In Defense Of Social Democracy

Way back in the not so much dark but just kinda foggy ages, when I was in high school (and the fog was the marijuana smoke rising from behind the wood shop), we learned about history and government and other things under the umbrella of “social studies”, and actually discussed those things openly, right there in class. We didn’t just study the lessons, and we didn’t restrict our discussions to just what was in the textbooks. We expressed, discussed, and debated our own viewpoints even when they contradicted the analyses of the scholars who wrote the texts, and we didn’t declare that any one of them was right or most right. I imagine a teacher would be hauled out of class and strung up in front of the school for permitting such things to occur today. 1976, our nation’s bicentennial year, brought an interesting and somewhat peculiar election — all on the same day we elected Jimmy Carter and, there in California, approved a ballot proposition that the conservatives had labeled a “tax revolt”. I was among the first to be harmed by the nascent neoconservative-neoliberal-evangelical troika that was growing in power then; the state cut education funding and the evangelicals took over the school board in 1977. It altered the trajectory of my life. That’s another story so enough said about that for now.

With taxes being so hot a topic then, we talked about taxation at length and in unusual depth for a high school class. I don’t remember his exact words, but in essence what our teacher said was that taxes and government spending are the truest measure of a democratic society’s values. Money being a finite resource, those things the culture values most will be well funded and considered unassailable, as what was in those days considered the “third rail of American politics”, Social Security retirement benefits were, and as military spending is today. Those things that the culture cares little about will receive limited funding and will be considered expendable, as we see today in social programs for the economically disadvantaged. And, of course, those things the culture doesn’t care about at all will get no funding at all. It seems as obvious as balls on a tall dog to me, but there are many I’ve spoken with who just can’t grasp the concept. All they know is that taxes are bad and government worse, and people who accept money or services from the government are layabouts who are unwilling to earn what they get.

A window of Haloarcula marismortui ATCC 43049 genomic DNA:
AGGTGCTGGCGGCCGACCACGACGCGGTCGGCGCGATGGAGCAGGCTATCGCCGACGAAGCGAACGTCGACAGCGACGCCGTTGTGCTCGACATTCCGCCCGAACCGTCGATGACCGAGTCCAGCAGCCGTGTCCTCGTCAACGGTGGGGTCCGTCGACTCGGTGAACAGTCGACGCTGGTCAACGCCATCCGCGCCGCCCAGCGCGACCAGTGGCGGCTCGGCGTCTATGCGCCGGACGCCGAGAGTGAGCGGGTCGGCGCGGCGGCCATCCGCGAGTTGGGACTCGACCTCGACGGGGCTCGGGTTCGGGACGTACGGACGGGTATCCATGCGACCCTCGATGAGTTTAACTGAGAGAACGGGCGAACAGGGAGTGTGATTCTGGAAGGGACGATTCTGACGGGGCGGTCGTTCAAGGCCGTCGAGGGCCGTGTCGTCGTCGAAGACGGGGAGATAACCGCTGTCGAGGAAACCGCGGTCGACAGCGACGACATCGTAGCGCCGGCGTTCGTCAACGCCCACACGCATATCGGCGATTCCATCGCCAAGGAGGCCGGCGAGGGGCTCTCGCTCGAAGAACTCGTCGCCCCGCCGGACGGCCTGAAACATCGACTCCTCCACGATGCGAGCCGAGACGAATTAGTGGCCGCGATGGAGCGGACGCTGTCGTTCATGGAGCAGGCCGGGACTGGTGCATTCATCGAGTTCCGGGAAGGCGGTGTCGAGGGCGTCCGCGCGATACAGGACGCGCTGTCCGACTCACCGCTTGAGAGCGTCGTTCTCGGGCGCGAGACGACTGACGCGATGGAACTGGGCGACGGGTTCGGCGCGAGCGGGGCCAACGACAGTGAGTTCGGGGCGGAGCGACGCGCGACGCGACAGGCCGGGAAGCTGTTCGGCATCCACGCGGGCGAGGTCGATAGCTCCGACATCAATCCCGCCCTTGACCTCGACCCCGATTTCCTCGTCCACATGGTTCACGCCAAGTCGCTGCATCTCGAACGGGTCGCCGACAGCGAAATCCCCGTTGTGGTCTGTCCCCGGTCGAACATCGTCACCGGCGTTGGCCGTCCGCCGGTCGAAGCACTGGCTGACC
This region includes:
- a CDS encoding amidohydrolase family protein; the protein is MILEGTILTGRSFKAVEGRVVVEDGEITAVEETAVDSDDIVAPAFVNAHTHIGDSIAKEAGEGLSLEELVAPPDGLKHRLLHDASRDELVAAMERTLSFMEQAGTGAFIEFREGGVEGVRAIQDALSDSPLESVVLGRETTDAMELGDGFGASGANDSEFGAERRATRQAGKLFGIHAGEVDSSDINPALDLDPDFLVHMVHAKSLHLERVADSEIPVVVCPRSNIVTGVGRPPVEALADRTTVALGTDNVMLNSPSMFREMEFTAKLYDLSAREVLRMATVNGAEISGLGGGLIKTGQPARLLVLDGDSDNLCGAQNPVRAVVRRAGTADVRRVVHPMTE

That ideology would never have created the interstate highway system, NASA, or most of the other grand and useful things we have accomplished through collective action. It used to be that the richest nation on Earth acted like it, but now we’re just a nation with a handful of obscenely wealthy people.

The rest of us who can, and who probably long ago did, wrap our heads around the concept that taxation and government spending are the truest measure of our society’s values can and probably already have taken the view that social democracy is nothing more than taking care of our own. We all learned in our history classes, most of us in history classes in public schools paid for by the taxpayers of our parents’ and grandparents’ generations, that rampant greed has destroyed every empire in the history of the western world. Their greed drives their expansion until their enormity becomes unsustainable, then they collapse. How many nations, though, have been destroyed by compassion? I’m having trouble thinking of one.